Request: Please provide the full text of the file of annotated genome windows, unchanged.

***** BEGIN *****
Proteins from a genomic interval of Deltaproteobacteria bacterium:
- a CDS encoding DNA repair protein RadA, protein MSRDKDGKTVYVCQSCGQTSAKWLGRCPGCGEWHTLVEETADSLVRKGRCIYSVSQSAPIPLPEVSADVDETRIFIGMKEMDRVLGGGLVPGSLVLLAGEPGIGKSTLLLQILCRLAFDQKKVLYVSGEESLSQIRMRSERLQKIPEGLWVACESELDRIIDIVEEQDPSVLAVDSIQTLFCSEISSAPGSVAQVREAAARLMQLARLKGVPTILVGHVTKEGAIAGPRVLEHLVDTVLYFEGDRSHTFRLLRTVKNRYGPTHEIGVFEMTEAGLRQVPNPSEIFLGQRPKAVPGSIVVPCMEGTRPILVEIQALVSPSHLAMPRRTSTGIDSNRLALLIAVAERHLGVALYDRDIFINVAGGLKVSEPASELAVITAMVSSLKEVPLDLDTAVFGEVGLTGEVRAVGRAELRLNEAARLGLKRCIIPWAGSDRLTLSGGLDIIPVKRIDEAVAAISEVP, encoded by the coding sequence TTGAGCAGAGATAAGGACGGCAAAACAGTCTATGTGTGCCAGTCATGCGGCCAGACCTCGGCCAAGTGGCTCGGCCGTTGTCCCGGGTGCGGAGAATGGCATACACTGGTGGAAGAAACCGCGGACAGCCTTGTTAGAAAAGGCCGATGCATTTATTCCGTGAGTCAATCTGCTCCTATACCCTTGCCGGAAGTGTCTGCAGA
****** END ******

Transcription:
Proteins from a genomic interval of Deltaproteobacteria bacterium:
- a CDS encoding DNA repair protein RadA, protein MSRDKDGKTVYVCQSCGQTSAKWLGRCPGCGEWHTLVEETADSLVRKGRCIYSVSQSAPIPLPEVSADVDETRIFIGMKEMDRVLGGGLVPGSLVLLAGEPGIGKSTLLLQILCRLAFDQKKVLYVSGEESLSQIRMRSERLQKIPEGLWVACESELDRIIDIVEEQDPSVLAVDSIQTLFCSEISSAPGSVAQVREAAARLMQLARLKGVPTILVGHVTKEGAIAGPRVLEHLVDTVLYFEGDRSHTFRLLRTVKNRYGPTHEIGVFEMTEAGLRQVPNPSEIFLGQRPKAVPGSIVVPCMEGTRPILVEIQALVSPSHLAMPRRTSTGIDSNRLALLIAVAERHLGVALYDRDIFINVAGGLKVSEPASELAVITAMVSSLKEVPLDLDTAVFGEVGLTGEVRAVGRAELRLNEAARLGLKRCIIPWAGSDRLTLSGGLDIIPVKRIDEAVAAISEVP, encoded by the coding sequence TTGAGCAGAGATAAGGACGGCAAAACAGTCTATGTGTGCCAGTCATGCGGCCAGACCTCGGCCAAGTGGCTCGGCCGTTGTCCCGGGTGCGGAGAATGGCATACACTGGTGGAAGAAACCGCGGACAGCCTTGTTAGAAAAGGCCGATGCATTTATTCCGTGAGTCAATCTGCTCCTATACCCTTGCCGGAAGTGTCTGCAGA